GAITHERSBURG, Md. (AP) - With some experts warning that a
terrorist attack using weapons of mass destruction is inevitable,
public safety personnel around the nation's capital are stepping up
their training.
Hundreds of them from four Maryland counties, as well as rescue
experts from Fairfax County, Va., came together Tuesday for a drill
simulating a dirty bomb attack at a crowded auto show. The drill
was conducted at the Montgomery County Fairgrounds in Gaithersburg,
Md., about 35 miles northwest of Washington, D.C.
Fire departments throughout the Washington area are now treating
any unusual explosion as though it might be a dirty bomb containing
toxic chemicals or radiological components. The drill was designed
to help responders hone the skills they would use if such a weapon
is ever used.
"It's important that we train for these types of events because
with the threat level swinging back and forth something like this
could happen at any time," said Montgomery Fire Chief Tom W. Carr.
The drill began with the release of a presumably toxic cloud,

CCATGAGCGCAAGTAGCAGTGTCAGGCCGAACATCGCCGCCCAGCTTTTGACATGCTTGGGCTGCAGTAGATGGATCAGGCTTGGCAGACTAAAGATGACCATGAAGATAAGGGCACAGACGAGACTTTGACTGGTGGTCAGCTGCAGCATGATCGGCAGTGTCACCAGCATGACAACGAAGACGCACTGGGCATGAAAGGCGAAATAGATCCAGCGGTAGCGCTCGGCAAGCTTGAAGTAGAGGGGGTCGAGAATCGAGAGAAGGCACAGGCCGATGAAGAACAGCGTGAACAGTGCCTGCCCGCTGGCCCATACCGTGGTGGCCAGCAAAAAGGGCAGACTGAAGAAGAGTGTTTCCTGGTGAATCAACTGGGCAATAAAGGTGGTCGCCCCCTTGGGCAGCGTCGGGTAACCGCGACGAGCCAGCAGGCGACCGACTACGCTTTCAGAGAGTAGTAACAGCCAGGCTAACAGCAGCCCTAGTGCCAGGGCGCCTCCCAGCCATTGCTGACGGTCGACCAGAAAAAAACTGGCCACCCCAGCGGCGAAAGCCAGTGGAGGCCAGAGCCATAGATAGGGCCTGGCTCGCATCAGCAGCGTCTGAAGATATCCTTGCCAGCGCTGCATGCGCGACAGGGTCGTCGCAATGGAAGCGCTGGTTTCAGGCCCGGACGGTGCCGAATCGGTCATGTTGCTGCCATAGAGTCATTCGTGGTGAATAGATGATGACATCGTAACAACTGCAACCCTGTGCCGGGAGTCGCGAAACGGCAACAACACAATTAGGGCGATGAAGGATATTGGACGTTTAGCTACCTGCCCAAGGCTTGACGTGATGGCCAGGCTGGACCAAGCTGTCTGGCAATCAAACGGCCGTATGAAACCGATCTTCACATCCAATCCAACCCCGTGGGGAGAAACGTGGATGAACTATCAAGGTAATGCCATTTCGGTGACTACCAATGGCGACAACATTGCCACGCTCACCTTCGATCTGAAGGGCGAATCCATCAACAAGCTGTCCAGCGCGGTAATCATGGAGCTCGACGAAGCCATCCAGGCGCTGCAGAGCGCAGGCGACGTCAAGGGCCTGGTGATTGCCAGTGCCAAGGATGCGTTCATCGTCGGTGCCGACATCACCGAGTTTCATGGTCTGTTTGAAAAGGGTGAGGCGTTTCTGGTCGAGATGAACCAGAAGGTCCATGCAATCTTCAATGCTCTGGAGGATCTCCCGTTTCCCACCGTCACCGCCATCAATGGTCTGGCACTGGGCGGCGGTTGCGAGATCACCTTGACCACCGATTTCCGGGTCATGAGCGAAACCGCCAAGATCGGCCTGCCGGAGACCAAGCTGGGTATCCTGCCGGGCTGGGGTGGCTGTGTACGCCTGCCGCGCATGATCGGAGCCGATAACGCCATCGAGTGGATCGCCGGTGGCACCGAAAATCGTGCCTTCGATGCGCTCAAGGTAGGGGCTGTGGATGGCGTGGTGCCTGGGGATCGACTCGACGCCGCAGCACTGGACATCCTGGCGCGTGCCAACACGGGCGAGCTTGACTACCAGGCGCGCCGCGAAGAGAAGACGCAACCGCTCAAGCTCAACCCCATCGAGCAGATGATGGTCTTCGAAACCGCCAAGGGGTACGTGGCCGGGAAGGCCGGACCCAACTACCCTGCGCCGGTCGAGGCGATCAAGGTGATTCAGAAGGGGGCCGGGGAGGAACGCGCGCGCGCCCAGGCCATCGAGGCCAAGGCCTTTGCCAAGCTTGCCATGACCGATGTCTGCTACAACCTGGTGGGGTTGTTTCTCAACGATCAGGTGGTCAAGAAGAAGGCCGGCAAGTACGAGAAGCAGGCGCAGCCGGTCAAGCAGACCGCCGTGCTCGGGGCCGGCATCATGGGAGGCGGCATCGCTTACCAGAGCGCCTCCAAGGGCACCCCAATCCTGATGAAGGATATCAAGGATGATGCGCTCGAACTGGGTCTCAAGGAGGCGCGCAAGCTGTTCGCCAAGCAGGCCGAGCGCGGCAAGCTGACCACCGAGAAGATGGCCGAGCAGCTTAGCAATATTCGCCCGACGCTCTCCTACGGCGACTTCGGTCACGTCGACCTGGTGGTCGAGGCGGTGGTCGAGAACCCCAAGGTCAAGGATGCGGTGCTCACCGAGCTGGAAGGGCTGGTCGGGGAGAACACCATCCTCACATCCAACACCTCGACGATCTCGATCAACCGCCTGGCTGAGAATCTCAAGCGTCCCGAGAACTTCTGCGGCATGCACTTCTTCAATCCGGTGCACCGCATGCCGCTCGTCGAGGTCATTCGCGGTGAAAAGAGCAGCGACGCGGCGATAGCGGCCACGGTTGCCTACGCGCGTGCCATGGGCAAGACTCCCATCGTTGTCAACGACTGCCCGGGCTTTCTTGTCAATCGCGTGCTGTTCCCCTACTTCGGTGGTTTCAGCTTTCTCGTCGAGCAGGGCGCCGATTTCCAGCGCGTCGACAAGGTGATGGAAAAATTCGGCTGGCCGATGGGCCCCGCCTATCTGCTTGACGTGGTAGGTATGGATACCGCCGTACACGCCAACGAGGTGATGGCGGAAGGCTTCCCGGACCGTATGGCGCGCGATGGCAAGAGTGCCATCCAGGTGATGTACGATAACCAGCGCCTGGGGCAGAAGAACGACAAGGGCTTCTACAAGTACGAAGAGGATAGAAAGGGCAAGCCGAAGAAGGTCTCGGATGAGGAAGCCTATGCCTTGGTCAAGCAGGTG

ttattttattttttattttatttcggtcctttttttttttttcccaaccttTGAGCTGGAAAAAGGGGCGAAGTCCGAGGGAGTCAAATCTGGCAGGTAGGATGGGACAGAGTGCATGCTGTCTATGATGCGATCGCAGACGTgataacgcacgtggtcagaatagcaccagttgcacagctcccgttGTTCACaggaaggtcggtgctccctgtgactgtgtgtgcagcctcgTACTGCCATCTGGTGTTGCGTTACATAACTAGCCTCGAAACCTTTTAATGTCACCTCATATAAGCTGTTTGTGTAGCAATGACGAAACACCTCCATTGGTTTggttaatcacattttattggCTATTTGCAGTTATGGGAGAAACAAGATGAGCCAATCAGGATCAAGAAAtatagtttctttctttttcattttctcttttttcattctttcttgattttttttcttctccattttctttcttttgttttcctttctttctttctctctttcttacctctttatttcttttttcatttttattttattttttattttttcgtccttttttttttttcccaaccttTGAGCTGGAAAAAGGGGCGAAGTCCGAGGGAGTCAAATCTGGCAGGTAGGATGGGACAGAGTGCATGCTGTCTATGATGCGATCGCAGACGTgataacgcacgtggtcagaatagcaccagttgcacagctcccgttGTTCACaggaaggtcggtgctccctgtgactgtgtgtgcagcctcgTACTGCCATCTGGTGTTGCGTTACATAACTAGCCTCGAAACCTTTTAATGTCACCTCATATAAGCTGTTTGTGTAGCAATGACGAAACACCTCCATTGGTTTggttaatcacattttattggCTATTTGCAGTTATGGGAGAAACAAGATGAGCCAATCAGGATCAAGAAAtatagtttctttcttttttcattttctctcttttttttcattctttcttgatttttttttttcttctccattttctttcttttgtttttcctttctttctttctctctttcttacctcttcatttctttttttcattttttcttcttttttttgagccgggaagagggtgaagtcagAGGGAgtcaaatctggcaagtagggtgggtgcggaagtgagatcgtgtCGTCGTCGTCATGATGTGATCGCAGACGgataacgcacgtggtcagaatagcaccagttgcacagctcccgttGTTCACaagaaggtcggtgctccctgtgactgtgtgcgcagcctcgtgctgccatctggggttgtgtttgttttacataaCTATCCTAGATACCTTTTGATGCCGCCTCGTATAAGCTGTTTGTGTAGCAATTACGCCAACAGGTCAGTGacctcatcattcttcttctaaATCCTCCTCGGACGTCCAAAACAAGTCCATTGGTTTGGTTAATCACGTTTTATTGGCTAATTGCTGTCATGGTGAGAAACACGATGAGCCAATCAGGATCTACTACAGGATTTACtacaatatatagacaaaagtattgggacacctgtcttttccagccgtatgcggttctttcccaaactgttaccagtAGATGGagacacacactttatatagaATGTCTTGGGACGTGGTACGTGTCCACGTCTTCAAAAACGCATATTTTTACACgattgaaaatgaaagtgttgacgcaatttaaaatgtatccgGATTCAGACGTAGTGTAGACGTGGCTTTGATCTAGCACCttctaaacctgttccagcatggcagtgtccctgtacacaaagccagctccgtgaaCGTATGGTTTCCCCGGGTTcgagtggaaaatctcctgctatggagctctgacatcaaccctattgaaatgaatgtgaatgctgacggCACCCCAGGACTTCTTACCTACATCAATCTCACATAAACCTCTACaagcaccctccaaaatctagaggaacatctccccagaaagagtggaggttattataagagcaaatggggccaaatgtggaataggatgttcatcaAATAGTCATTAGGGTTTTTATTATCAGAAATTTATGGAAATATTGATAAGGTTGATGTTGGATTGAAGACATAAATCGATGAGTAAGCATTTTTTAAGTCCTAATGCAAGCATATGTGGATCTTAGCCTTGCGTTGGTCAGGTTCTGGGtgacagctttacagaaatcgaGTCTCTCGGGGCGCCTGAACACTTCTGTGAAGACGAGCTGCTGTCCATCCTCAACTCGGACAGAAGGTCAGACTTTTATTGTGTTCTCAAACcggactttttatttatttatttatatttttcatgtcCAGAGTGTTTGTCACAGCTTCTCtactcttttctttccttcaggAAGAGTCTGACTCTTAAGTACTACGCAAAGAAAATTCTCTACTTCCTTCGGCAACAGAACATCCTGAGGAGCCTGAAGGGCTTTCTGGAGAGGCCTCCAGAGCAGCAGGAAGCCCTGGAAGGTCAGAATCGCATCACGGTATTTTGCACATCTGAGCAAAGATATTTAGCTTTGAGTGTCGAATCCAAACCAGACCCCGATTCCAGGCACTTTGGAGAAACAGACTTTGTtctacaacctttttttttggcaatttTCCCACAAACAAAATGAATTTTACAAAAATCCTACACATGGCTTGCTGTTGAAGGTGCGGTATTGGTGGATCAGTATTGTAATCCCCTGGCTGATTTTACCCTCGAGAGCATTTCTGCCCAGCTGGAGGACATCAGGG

followed by two subsequent explosions which sparked fires.
Civilians made up to appear as thought they had suffered from blast
and burn injuries could be seen laying on the ground in a field
behind a shopping center. Adding to the drama was a very real - and
unexpected - car fire.
Evaluators from federal, state and local public safety agencies
and military agencies walked amid the feigned chaos, observing the
performance of those involved. Montgomery County Police also
mobilized some officers to respond to ongoing threats included in
the scenario.
"An anonymous caller called our 911 center and said there would
be another attack while this was going on," police spokesman Capt.
John M. Fitzgerald said of the drill, which was monitored by
jurisdictions from throughout the region.
"This type of attack would undoubtedly prompt a "Code Red"
alert throughout the region and perhaps nationally," Fitzgerald
The drill is the latest in a series of exercises being held
across the nation. The District of Columbia government is planning
a similar exercise this summer.
"These drills remind us that things can get very bad, very
quickly, they keep us from getting complacent," said Cpl. Rob
Moroney, a spokesman for the Maryland State Police.

(Copyright 2003 by The Associated Press. All Rights Reserved.)